RUSH: It wasn’t long, of course, the Democrats have been lying in wait for whoever Bush would nominate to head up the CIA. The press started spinning for the Democrats as soon as the choice of Porter Goss was made. This is ABC News today. After Bush made his announcement, Diane Sawyer asked reporter John Cochran, “Do they expect a big battle on this confirmation up at the hill and how did they decide to go ahead and do this right now before the election?”
COCHRAN: This is a real shock. Just last month, the chairman of the Senate intelligence committee, a Republican, Pat Roberts, said, “Porter Goss had no chance of being nominated.” He said it would be a big mistake because the Democrats were against him. Roberts said the last thing that we want is in a presidential election year to have a confirmation fight on Capitol Hill. That is exactly what the president has chosen. What the White House is hoping is that the Democrats will suddenly say, “Wait a minute, if we oppose this guy at a time when the nation is engaged in a war on terrorism, we may look too partisan if we oppose the president’s choice to be director of the CIA. Maybe it’s better just to go along with his choice and if John Kerry is elected, he’ll name his own man.” That’s what they’re hoping here anyway.
RUSH: I don’t know that they’re hoping that. You know what I think is going on? I think the president is actually trying to get the CIA headed up by somebody qualified. What is so outside the realm of possibility, ABC, that the president’s doing what’s right and in the best interests of the country? You list all the political pratfalls or pitfalls, and yet the president goes ahead and runs the risk, maybe he’s got a higher reason. Maybe the president isn’t playing politics with this. Maybe the president really thinks this guy is qualified. Maybe the president really thinks this guy is needed. This guy is a former CIA agent, folks. This guy is from Yale, and I talked to Mr. Buckley as you know and interviewed him about his autobiography, and he was recruited for the CIA at Yale and spent some time down in Mexico. Porter Goss has exquisite credentials. For a guy like Goss to get dragged into some partisan shoot-out is, I think, indicative of the fact that there’s nobody, as far as the left is concerned, nobody is acceptable on the right to do anything at any time about anything. And if there’s a political fight here, I would disagree with Cochran on this. I would suggest to you the White House would welcome a political fight, would welcome the Democrats raising hell about this fine guy, raise hell about a political appointment, trying to make the CIA a political position. Let the Democrats go ahead. They’re already stepping in it every day.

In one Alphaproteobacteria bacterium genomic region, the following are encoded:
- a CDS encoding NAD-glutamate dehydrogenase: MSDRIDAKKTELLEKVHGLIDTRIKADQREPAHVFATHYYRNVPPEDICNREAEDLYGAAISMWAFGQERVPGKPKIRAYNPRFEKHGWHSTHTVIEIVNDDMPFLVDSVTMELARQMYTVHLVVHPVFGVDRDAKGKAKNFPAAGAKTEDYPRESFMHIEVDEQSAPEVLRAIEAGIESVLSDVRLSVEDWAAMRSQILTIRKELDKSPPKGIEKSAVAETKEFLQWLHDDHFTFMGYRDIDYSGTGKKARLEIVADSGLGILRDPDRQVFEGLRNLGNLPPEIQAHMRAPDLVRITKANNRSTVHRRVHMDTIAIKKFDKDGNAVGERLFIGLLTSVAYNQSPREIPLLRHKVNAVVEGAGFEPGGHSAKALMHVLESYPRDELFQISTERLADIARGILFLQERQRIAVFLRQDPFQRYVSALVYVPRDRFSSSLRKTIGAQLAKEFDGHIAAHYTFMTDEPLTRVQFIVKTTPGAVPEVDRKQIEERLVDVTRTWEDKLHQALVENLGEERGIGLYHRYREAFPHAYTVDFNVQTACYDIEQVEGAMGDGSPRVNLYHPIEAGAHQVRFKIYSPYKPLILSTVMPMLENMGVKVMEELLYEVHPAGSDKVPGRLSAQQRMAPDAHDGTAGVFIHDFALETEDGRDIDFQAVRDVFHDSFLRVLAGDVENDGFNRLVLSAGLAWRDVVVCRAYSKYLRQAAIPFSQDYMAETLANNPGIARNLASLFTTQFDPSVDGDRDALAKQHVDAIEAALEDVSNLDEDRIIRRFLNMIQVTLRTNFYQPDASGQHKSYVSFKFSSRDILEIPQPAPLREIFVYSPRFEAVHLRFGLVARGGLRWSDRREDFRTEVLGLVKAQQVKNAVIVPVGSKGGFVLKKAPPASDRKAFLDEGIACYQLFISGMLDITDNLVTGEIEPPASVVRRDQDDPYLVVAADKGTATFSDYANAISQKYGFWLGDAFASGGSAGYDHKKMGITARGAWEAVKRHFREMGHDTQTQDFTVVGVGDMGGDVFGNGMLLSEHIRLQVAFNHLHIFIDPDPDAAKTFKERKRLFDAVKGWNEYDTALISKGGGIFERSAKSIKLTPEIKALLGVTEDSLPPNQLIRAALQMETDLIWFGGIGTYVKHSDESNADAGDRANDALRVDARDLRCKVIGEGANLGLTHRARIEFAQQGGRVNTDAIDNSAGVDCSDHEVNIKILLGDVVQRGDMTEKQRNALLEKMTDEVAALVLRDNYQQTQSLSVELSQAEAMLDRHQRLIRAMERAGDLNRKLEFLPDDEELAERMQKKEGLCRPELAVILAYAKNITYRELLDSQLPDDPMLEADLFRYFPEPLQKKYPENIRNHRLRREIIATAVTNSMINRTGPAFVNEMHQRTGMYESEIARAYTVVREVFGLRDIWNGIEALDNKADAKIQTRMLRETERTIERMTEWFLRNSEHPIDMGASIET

The Kerry campaign’s imploding, and they don’t even know it. Let these guys continue to make total jerks of themselves, if that’s the truth. But I think the president is actually just saying, look, I’m the one guy in this government that appears to be taking this threat seriously. We just got a 9/11 commission report which just reamed the CIA up one wall and down the other. The president’s responsibility is to get these things fixed. This is the guy he’s chosen. Why can’t it be that he’s actually acting in the best interests of the country according to the oath of office that he swore to uphold? Notice how that is not even considered as a factor. Here is Kate Snow, ABC News. She’s the noted expert on intelligence issues, I guess. I don’t even know who she is. But Diane Sawyer turned to her. So your thoughts on the nomination this morning, Kate?
SNOW: I would echo what John just said, Diane. This is something that people for weeks have been telling me would never happen. I’ve had numerous Democrats and Republicans say, you know, this is something that they early on thought might happen, that Porter Goss might get chosen, but then as things went on, people were saying he’s too partisan, he’s too divisive, he’s got a history, he’s supported President Bush and said things in public that were very partisan in the view of Democrats.
RUSH: So what? He’s a Republican! This is a partisan country. There is partisanship. Republicans oppose Democrats and vice-versa. But Porter Goss, my gosh, he’s the kind of guy you want at the CIA. When he walks in a room, nobody notices. And I don’t mean that he’s dull or anything; he doesn’t make waves. So he supports the president. For crying out loud, all the Democrats in the Congress supported Clinton. I mean, let ’em. I think these reporters have all been sandbagged. I think they were played fools and they fell for it. “This will never happen, this will never happen.”
RUSH: As to Porter Goss, a couple more thoughts here. I wonder if John Kerry will take time off from his campaign to sit in on hearings, confirmation hearings and perhaps vote on Porter Goss. And I wonder if John Edwards, he’s on the intelligence oversight committee, I wonder if he will leave the train, leave the campaign, and one of these two guys will come back for the confirmation hearings of Porter Goss and actually participate and maybe vote? I wonder if that will happen?
I’m saw for Chuck Schumer on CNN today. I don’t know what he said, but I’m waiting for Chuck Schumer to say that Porter Goss is not qualified because he doesn’t represent mainstream intelligence. You know, Schumer always says no judge is good because he doesn’t represent mainstream values. And how long before Howard Dean charges that the Porter Goss nomination is just a distraction to slow the momentum of Kerry and Edwards? He’ll ask, “Why did the president announce it today? He could have announced it yesterday, two weeks ago, or he could announced it a month ago. Why did he announce it today?” Howard Dean will probably ask.
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